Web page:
The original A350-900 breaking cover in 2013

Air New Zealand is expected to launch ‘spoiler’ non-stop flights between Auckland and New York City years before Qantas can persuade Airbus or Boeing to build a jet which can serve the Big Apple non-stop from Brisbane, Melbourne and Sydney.

Plane Talking spies have seen delegations from Airbus in the Kiwi carrier’s headquarters in recent months (mission unknown) and only this week it spoke of its determination to invest in new long haul jets from either Airbus or Boeing.

The long hyped (and highly honorable) Qantas ambition for such epic duration flights to London as well as NYC from the eastern capitals of Australia are likely to be dusted off for another run at the announcement later this morning of the QF group’s profits in the year to June 30.

(There is a detailed recital of this behind The Australian’s paywall this morning.)

Qantas is looking toward such a service by 2022, assuming it succeeds in persuading the two big planemakers to come up with a version of their airliners which could do the route with more than a token number of passengers.

The candidate airliner designs would include future versions of the Airbus A350, even the large capacity A380, and Boeing’s 787 Dreamliner family and its 777-8, which has yet to fly as part of the 777-X family, but which is currently speculated to be ready by 2022.

The catch for Qantas is that an A350 ultra long range or URL model is available from the second half of next year, and with further tweaking, could carry a convincing multi-class payload of passengers between Auckland and any of NYC’s airports by 2020.

Auckland is about two hours flight time closer to the Big Apple than any eastern Australian city. Producing such a jet would not involve the same costs and risks for the jet makers as a more advanced derivative in terms of engines as well as airframes.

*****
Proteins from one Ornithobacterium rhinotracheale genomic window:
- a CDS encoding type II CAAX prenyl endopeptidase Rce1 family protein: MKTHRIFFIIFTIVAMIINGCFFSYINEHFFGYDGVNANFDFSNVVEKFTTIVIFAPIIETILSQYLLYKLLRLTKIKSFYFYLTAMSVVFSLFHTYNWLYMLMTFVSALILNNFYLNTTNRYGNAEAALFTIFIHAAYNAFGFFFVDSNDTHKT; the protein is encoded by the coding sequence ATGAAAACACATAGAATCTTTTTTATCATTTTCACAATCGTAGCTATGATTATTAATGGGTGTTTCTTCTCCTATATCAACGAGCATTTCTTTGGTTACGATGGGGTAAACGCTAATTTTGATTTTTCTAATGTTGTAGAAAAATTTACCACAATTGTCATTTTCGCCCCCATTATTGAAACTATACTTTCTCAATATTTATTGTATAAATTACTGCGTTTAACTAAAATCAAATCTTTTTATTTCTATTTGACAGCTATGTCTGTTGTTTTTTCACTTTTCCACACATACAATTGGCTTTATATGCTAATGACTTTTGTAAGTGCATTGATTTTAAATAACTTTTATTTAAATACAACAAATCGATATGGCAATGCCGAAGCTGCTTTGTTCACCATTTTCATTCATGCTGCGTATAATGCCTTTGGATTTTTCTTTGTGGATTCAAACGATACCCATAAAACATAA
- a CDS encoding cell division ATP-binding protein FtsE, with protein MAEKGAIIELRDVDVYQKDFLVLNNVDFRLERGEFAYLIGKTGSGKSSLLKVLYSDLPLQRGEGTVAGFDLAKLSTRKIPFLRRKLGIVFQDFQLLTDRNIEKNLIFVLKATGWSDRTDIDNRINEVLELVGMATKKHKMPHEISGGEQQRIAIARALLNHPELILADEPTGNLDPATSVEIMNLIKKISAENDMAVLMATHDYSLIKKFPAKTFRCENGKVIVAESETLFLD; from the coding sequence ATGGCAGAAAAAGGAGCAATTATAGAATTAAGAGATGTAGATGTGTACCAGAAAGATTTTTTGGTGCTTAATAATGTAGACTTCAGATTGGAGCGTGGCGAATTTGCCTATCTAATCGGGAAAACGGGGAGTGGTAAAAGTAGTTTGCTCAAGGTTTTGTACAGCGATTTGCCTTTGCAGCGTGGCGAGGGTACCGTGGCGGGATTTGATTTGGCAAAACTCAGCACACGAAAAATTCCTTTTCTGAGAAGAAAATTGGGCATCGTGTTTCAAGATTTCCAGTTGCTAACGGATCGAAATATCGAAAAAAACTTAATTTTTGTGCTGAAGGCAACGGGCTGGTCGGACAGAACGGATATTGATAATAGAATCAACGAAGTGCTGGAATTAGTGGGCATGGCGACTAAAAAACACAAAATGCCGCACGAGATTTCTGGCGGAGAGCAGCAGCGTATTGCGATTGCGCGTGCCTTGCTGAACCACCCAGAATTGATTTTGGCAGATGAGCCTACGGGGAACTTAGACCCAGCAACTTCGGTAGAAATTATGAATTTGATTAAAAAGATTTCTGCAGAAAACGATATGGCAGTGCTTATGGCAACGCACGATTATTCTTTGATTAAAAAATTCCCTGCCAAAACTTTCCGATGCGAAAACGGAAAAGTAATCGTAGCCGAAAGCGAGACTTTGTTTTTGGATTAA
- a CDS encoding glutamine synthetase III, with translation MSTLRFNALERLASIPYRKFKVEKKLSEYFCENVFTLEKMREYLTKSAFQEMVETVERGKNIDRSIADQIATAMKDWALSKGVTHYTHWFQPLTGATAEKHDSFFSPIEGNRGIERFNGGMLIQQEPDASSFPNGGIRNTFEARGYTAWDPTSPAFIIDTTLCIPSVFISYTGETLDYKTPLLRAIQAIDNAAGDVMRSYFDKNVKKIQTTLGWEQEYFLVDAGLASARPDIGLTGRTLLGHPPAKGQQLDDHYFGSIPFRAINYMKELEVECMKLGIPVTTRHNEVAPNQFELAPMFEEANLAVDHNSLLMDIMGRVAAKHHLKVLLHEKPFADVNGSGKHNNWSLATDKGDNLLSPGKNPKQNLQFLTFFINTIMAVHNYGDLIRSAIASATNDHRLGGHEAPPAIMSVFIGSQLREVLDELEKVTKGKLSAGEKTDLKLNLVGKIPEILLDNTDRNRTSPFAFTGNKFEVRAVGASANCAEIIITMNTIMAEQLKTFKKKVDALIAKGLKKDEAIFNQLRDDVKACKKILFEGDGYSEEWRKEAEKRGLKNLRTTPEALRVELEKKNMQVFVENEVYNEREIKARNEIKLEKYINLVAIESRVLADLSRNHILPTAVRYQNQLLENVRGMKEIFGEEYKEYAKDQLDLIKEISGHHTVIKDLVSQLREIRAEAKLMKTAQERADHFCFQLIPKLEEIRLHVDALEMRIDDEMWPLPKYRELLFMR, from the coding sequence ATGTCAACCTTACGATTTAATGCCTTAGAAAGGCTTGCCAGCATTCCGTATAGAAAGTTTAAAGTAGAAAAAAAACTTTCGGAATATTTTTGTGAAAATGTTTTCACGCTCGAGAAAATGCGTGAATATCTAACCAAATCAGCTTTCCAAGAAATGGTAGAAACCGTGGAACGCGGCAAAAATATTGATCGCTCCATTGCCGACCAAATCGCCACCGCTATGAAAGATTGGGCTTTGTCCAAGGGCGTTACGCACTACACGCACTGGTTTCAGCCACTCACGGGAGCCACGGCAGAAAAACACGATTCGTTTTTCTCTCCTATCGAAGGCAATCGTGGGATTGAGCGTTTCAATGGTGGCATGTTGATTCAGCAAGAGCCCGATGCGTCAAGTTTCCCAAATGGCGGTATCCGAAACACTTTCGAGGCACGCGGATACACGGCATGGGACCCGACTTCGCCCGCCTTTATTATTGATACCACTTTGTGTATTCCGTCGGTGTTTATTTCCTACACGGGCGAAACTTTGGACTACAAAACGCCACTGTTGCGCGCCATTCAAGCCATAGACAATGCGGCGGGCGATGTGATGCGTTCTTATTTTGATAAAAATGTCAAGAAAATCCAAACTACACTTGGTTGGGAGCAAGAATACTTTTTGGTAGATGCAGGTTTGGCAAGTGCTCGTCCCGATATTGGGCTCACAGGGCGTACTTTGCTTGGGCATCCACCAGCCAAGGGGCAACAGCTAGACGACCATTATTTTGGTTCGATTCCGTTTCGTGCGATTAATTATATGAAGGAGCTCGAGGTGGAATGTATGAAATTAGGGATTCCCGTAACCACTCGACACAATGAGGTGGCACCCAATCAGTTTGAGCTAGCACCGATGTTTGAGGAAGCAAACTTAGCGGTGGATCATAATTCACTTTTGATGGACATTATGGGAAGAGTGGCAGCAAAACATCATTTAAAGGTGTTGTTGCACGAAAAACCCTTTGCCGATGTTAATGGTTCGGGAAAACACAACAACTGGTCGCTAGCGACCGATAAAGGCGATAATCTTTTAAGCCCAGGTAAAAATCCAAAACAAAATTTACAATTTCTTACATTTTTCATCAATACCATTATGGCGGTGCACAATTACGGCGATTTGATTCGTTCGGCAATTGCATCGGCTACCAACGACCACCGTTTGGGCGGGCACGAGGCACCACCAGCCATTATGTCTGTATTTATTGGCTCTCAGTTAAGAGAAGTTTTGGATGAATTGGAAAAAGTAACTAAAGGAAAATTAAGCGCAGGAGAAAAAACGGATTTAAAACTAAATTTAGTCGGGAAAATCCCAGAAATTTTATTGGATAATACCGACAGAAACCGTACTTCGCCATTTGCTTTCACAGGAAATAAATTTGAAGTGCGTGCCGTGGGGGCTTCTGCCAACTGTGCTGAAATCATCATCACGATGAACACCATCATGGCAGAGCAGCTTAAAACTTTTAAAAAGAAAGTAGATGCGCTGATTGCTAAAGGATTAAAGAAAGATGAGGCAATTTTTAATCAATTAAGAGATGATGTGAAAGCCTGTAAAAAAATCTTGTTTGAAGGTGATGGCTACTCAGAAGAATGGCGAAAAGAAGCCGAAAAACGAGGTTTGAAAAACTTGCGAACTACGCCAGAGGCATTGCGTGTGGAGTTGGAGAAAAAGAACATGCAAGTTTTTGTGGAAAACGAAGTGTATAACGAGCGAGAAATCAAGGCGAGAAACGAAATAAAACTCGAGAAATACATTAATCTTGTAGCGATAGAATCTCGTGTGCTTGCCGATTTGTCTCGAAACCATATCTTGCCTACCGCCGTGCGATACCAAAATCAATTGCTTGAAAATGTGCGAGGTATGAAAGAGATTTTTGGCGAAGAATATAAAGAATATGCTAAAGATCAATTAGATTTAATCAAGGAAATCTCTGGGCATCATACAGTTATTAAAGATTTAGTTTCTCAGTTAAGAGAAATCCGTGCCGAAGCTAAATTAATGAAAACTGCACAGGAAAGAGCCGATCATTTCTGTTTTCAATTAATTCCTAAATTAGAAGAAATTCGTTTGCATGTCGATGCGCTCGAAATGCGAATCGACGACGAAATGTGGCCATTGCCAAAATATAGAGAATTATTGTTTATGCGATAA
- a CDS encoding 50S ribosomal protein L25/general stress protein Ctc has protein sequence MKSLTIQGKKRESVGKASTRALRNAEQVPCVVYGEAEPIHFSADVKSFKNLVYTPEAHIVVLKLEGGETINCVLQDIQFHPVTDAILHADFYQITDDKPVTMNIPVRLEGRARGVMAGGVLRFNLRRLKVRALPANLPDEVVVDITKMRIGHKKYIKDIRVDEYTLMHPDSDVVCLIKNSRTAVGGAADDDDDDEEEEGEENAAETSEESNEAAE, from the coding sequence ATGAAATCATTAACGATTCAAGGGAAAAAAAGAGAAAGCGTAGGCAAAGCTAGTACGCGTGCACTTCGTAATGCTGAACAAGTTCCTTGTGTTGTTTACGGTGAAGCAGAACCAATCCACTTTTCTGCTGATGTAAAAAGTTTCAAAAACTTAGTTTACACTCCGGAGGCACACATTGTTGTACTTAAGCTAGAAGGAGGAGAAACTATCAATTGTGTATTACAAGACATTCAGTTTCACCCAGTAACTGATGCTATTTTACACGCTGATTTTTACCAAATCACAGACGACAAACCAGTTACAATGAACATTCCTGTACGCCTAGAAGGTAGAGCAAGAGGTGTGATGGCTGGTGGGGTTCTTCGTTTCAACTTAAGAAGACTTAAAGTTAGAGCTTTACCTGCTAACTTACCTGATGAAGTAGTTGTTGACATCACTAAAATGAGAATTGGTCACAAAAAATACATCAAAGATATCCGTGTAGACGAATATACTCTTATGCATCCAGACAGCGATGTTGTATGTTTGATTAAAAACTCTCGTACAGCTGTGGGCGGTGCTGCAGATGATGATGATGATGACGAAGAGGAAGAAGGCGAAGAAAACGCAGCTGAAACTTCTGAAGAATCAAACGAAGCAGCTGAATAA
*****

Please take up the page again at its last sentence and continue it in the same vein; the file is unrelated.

And while it would involve a one-stop flight from Australia to NYC just as happens today via Los Angeles or Dallas Fort Worth or Houston, anything that cuts out a second US airport along the way is a big plus for harassed flyers coping with seemingly dysfunctional security protocols on the other side of the Pacific.

Air NZ would be able to aggregate traffic from multiple Australian cities in Auckland (as it does now on some services) meaning that the onward flight has a far better chance of being sustainable in the immediate to medium term.

However Qantas would be dividing the demand for such ULR flights between dedicated jets flying from Brisbane, Sydney and Melbourne, meaning a much higher risk of over capacity on three jets instead of one on any given day.

The Air NZ ‘plot’ to make Auckland the centre of the Universe, and not just Middle Earth, might eventually succumb to the pressure of demand from each Australian city, but neither Airbus nor Boeing has been able to meet their own deadlines for the higher volume introduction of new versions or models of wide body jets on time this century.

Thus a 2022 target date for a new jet to fit the Qantas ambitions for London and NYC may prove problematical, giving Air NZ a long ‘holiday’ from direct competition on a service to the latter destination.

In the post Brexit era non Australian airlines that could serve the London non-stop market include British Airways, indirectly part owned by Qatar Airways, and Virgin Atlantic, which is effectively controlled by US giant Delta.  All three are major A350 users or customers, with BA and QR also flying 787s and the Qatari flag carrier a launch customer for the 777-X series.

Delta would be the obvious US candidate carrier to exercise its open skies rights to fly non-stop between NYC and Auckland, as well as to Australian cities non-stop, once that capability in terms of larger loads is built into an airliner.

PS: The first Qantas 787-9 has broken cover outside the final assembly line at Everett north of Seattle

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